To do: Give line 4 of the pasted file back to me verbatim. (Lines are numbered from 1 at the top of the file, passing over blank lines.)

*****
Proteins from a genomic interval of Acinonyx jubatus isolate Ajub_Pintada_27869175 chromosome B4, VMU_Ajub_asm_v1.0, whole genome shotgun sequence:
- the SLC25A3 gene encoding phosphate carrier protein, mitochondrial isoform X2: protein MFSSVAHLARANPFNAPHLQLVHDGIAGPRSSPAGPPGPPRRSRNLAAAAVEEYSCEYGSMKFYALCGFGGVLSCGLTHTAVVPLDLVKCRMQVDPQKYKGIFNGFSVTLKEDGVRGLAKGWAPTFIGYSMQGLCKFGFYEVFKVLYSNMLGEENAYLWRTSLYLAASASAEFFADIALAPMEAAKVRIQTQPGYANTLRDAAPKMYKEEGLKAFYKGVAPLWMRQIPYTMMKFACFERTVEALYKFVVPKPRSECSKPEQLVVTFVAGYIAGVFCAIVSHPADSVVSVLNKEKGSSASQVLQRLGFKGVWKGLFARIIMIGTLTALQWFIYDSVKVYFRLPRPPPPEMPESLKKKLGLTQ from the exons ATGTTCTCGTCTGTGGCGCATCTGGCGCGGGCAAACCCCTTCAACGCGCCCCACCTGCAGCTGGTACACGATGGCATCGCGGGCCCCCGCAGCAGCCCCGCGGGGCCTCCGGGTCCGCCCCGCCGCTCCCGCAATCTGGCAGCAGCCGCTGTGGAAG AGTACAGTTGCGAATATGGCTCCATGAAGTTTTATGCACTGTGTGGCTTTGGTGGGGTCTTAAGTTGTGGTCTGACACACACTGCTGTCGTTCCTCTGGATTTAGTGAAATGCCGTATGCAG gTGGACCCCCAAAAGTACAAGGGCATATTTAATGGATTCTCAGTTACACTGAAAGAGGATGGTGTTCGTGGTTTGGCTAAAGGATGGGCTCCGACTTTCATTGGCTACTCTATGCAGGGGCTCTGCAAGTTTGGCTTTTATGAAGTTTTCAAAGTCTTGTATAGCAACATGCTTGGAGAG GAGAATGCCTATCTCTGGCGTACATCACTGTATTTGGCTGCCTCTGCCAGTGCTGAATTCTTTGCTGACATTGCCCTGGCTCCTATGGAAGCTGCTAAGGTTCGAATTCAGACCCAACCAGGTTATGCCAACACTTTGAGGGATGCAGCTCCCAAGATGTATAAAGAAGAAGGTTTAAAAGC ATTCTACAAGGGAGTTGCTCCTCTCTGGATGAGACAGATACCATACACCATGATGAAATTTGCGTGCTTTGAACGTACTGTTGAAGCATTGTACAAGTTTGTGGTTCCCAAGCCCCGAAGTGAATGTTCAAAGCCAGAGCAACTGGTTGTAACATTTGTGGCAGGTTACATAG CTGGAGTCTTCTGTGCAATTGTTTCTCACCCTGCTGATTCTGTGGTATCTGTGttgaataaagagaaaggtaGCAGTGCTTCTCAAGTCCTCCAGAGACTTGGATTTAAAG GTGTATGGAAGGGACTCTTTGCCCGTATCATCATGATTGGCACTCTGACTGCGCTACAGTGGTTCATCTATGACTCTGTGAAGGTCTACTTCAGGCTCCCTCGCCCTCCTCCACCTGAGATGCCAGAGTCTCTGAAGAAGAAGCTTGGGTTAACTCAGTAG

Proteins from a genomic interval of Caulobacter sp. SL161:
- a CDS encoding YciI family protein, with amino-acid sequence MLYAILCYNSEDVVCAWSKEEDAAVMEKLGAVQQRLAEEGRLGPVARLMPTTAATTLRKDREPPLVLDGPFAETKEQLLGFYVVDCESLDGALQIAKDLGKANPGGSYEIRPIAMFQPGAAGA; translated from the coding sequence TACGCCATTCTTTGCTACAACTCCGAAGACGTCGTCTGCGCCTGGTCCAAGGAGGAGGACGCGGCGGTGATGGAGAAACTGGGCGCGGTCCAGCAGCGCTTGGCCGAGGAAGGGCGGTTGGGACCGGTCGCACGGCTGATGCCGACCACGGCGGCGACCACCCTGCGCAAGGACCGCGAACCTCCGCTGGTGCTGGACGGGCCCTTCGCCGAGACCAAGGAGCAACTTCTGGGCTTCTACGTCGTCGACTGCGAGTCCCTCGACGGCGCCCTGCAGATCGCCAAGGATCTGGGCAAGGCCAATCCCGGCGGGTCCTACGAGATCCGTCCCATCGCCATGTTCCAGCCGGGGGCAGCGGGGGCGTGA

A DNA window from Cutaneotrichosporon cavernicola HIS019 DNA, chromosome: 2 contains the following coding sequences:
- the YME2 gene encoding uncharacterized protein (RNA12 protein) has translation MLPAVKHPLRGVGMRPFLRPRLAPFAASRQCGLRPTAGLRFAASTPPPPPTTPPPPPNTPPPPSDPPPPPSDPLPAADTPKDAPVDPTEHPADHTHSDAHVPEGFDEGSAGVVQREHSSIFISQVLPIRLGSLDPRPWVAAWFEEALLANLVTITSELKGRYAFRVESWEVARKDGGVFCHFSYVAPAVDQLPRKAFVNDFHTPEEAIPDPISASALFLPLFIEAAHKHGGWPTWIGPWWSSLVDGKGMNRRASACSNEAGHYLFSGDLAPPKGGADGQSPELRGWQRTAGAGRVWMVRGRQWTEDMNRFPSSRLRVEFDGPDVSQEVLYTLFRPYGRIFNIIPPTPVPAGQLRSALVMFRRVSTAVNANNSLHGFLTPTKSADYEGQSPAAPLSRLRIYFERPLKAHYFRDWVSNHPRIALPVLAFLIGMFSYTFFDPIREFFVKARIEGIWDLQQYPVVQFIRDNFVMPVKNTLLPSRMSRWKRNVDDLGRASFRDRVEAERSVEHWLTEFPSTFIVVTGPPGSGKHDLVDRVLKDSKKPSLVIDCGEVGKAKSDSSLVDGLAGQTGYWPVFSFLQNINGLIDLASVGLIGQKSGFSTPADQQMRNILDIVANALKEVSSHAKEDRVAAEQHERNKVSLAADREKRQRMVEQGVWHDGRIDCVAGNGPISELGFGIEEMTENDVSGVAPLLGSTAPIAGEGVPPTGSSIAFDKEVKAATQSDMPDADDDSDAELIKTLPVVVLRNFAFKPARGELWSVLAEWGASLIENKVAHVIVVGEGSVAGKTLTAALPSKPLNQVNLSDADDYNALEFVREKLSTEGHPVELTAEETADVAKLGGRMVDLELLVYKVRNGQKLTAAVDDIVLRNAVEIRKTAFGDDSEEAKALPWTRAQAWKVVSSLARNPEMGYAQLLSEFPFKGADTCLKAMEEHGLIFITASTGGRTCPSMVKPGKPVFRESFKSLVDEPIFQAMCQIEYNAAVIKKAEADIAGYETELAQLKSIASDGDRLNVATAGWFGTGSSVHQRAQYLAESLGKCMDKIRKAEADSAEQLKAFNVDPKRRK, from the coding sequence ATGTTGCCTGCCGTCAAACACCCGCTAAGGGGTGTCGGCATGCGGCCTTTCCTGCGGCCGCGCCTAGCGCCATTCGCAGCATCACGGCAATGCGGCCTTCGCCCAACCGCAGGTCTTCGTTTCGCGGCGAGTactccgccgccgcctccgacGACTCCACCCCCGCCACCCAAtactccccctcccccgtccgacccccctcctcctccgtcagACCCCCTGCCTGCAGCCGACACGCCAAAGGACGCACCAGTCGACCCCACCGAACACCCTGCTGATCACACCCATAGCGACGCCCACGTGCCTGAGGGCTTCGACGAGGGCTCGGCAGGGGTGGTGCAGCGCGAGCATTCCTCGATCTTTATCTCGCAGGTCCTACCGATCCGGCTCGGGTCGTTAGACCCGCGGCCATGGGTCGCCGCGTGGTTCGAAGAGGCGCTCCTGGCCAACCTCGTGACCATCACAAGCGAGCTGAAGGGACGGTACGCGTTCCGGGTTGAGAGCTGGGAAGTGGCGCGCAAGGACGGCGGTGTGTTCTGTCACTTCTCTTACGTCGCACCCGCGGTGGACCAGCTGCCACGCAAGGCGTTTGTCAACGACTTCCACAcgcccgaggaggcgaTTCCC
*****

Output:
- a CDS encoding YciI family protein, with amino-acid sequence MLYAILCYNSEDVVCAWSKEEDAAVMEKLGAVQQRLAEEGRLGPVARLMPTTAATTLRKDREPPLVLDGPFAETKEQLLGFYVVDCESLDGALQIAKDLGKANPGGSYEIRPIAMFQPGAAGA; translated from the coding sequence TACGCCATTCTTTGCTACAACTCCGAAGACGTCGTCTGCGCCTGGTCCAAGGAGGAGGACGCGGCGGTGATGGAGAAACTGGGCGCGGTCCAGCAGCGCTTGGCCGAGGAAGGGCGGTTGGGACCGGTCGCACGGCTGATGCCGACCACGGCGGCGACCACCCTGCGCAAGGACCGCGAACCTCCGCTGGTGCTGGACGGGCCCTTCGCCGAGACCAAGGAGCAACTTCTGGGCTTCTACGTCGTCGACTGCGAGTCCCTCGACGGCGCCCTGCAGATCGCCAAGGATCTGGGCAAGGCCAATCCCGGCGGGTCCTACGAGATCCGTCCCATCGCCATGTTCCAGCCGGGGGCAGCGGGGGCGTGA